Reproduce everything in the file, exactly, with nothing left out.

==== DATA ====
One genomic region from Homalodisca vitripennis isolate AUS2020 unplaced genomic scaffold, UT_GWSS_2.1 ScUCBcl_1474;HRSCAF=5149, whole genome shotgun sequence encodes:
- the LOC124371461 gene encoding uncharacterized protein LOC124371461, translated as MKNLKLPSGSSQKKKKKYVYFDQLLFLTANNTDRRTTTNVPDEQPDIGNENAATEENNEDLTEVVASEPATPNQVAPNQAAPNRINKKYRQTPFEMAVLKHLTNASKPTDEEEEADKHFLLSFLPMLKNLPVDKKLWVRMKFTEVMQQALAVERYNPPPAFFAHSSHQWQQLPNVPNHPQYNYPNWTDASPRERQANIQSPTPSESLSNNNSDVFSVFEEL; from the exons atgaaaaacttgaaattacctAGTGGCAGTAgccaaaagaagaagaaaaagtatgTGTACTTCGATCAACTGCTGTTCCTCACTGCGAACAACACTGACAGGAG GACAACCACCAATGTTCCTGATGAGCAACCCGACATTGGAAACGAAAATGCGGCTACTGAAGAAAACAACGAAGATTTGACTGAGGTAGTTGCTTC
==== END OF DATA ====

One genomic region from Homalodisca vitripennis isolate AUS2020 unplaced genomic scaffold, UT_GWSS_2.1 ScUCBcl_1474;HRSCAF=5149, whole genome shotgun sequence encodes:
- the LOC124371461 gene encoding uncharacterized protein LOC124371461, translated as MKNLKLPSGSSQKKKKKYVYFDQLLFLTANNTDRRTTTNVPDEQPDIGNENAATEENNEDLTEVVASEPATPNQVAPNQAAPNRINKKYRQTPFEMAVLKHLTNASKPTDEEEEADKHFLLSFLPMLKNLPVDKKLWVRMKFTEVMQQALAVERYNPPPAFFAHSSHQWQQLPNVPNHPQYNYPNWTDASPRERQANIQSPTPSESLSNNNSDVFSVFEEL; from the exons atgaaaaacttgaaattacctAGTGGCAGTAgccaaaagaagaagaaaaagtatgTGTACTTCGATCAACTGCTGTTCCTCACTGCGAACAACACTGACAGGAG GACAACCACCAATGTTCCTGATGAGCAACCCGACATTGGAAACGAAAATGCGGCTACTGAAGAAAACAACGAAGATTTGACTGAGGTAGTTGCTTC